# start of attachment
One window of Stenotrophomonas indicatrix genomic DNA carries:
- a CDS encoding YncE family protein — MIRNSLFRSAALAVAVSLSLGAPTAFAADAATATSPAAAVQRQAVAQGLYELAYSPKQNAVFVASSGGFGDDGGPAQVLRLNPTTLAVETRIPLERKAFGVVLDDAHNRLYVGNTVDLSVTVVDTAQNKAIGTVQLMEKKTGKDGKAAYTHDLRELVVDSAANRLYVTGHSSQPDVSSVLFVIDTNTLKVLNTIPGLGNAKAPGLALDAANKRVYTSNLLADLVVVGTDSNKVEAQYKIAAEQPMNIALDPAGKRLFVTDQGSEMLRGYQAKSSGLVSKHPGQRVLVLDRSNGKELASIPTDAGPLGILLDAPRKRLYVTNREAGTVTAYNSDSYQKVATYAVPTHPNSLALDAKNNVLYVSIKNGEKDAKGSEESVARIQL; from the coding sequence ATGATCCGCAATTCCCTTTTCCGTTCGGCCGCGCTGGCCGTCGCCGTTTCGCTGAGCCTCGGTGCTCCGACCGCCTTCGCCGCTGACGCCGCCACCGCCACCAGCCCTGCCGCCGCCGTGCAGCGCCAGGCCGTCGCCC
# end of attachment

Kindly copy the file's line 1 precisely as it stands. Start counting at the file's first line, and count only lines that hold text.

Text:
One window of Stenotrophomonas indicatrix genomic DNA carries: